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A Canyon Deserves a Monument for Preservation

Project: Native Women Leaders and Advocates Defending Sacred Places in the Southwest

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In Utah, a tribal coalition of Ute Mountain, Uintah and Ouray Utes, Navajo, Hopi, and Zuni tribes has been formed with a singular goal: To achieve monument status from the federal government for the Allan Canyon band of Ute Mountain. They propose to name it Bears Ears National Monument.

Photo: Jim Mimiaga/The Journal
Photo: Jim Mimiaga/The Journal

“It’s never been done, all the tribes working together,” said Octavius Seowtewa, a Zuni cultural leader. “We as native peoples are banding together to work for the protection of Bears Ears instead of bickering about past issues.”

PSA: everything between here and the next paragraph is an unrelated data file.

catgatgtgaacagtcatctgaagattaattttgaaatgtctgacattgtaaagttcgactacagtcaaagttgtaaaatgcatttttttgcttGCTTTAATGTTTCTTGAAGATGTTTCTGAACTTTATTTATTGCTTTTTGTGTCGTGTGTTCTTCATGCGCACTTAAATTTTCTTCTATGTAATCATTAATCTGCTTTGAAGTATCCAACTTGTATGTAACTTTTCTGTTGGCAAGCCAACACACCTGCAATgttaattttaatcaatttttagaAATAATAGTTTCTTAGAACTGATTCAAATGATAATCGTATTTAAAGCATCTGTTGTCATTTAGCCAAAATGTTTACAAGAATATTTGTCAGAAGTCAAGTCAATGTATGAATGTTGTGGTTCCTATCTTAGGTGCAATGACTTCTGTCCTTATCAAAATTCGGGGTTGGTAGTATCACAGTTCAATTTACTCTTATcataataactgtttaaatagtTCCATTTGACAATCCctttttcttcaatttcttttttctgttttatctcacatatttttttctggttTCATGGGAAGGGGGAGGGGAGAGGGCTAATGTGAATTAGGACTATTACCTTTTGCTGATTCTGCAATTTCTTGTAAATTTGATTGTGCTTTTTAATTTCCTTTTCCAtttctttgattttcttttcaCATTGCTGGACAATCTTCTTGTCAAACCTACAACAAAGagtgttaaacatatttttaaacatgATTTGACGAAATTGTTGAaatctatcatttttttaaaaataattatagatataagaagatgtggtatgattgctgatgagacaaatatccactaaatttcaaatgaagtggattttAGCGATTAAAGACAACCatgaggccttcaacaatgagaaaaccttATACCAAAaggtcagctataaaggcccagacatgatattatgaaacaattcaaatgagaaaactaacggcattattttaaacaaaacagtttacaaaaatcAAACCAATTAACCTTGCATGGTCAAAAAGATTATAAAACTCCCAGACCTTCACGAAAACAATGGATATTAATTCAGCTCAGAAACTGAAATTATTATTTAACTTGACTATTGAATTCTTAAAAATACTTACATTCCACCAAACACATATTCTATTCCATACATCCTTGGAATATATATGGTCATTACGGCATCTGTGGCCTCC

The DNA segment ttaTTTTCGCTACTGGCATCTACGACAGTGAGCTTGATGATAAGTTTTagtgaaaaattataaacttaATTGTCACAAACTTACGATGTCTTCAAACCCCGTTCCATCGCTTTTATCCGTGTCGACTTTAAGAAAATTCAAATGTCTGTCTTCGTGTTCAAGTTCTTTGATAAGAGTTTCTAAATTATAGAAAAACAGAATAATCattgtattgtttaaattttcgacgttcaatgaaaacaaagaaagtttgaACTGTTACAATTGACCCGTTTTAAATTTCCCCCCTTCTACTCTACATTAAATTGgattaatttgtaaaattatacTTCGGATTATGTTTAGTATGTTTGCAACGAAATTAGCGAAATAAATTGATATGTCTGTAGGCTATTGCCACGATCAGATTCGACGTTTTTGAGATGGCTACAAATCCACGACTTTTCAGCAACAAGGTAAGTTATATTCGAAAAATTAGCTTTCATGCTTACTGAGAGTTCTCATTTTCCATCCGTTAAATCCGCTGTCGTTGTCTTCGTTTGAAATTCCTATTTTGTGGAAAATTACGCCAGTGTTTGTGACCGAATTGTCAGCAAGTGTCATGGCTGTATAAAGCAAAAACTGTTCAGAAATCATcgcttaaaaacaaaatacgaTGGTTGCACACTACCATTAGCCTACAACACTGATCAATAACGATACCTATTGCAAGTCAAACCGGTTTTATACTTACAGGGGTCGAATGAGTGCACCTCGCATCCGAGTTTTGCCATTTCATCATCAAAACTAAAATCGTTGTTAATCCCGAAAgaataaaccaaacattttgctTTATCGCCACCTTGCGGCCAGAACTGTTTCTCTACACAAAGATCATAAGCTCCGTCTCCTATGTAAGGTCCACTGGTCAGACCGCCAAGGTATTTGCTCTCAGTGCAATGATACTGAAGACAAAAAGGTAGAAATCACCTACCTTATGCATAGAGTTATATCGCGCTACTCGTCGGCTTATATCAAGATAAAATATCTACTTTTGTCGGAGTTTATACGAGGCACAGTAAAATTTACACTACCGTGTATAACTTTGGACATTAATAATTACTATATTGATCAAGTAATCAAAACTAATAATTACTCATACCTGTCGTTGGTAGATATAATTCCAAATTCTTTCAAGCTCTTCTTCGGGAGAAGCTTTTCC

Read the full story here.

Government Cancels Oil Lease near Blackfeet Reservation

Project: Native Women Leaders and Advocates Defending Sacred Places in the Southwest

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The Bureau of Land Management has made a final decision to cancel a 30 year old gas exploration lease held by a Louisiana oil company on a remote section of Lewis and Clark National Forest, since oil leasing is now banned there. The National Forest is also within the territories of the Blackfeet Reservation.

Photo: Tribune file photo
Photo: Tribune file photo

To the Blackfeet, it is the “Backbone of the World” where they were created, and associated with culturally important spirits, heroes and historic figures central to Blackfeet religion and traditional practices. Today, it’s part of a designated Traditional Cultural District.